While some have touted e-cigarettes as a healthier alternative to traditional cigarettes, the American Heart Association (AHA) has issued an official statement saying that e-cigarettes are still dangerous, and should only be used as a "last resort" for people trying to quit smoking.
The policy statement, published Monday in the journal Circulation, calls for a complete overhaul of America's attitude toward e-cigarettes, which would include tighter laws and regulations. E-cigarettes aren't regulated by the FDA yet (and aren't approved by the FDA to help people quit smoking), and not much research has been done about their health impact. Despite this, the e-cigarette is a booming industry that is expected to make $10 billion by 2017.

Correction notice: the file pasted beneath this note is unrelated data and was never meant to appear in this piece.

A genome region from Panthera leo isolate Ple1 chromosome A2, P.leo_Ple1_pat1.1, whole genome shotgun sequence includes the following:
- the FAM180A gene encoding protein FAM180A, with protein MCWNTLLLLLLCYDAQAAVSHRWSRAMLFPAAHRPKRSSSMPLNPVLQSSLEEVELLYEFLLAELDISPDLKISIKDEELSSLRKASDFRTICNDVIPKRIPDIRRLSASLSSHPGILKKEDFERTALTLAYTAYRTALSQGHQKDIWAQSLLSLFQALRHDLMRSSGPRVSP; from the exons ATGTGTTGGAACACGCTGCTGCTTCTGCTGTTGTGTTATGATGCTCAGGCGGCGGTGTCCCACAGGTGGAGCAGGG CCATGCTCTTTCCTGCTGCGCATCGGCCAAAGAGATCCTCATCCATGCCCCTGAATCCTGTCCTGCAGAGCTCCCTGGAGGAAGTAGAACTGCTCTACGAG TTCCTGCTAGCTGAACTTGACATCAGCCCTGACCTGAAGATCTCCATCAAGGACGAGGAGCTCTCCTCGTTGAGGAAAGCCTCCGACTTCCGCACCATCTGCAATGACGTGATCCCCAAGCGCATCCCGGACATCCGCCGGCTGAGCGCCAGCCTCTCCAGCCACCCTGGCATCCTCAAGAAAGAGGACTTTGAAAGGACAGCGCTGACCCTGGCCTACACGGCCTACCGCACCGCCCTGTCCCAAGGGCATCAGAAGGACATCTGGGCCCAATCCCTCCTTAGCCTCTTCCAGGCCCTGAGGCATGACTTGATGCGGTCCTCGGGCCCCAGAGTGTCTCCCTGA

Many people are also concerned with the e-cigarette industry's penchant for marketing its products to young people. A CDC study published Monday in the journal Nicotine and Tobacco Research found that more than 250,000 youth tried e-cigarettes in 2013, triple the number who had tried e-cigarettes since 2011. In its policy statement, the AHA said that e-cigarettes should be subject to federal taxes and regulated by the same laws as traditional tobacco products. The AHA is also pushing for a complete ban of e-cigarette sales to minors.
Perhaps the U.S. can take a cue from Canada — Toronto banned e-cigarettes from city workplaces on Monday. (And if you're wondering, Mayor Rob Ford reportedly cast one of just two votes against the ban.)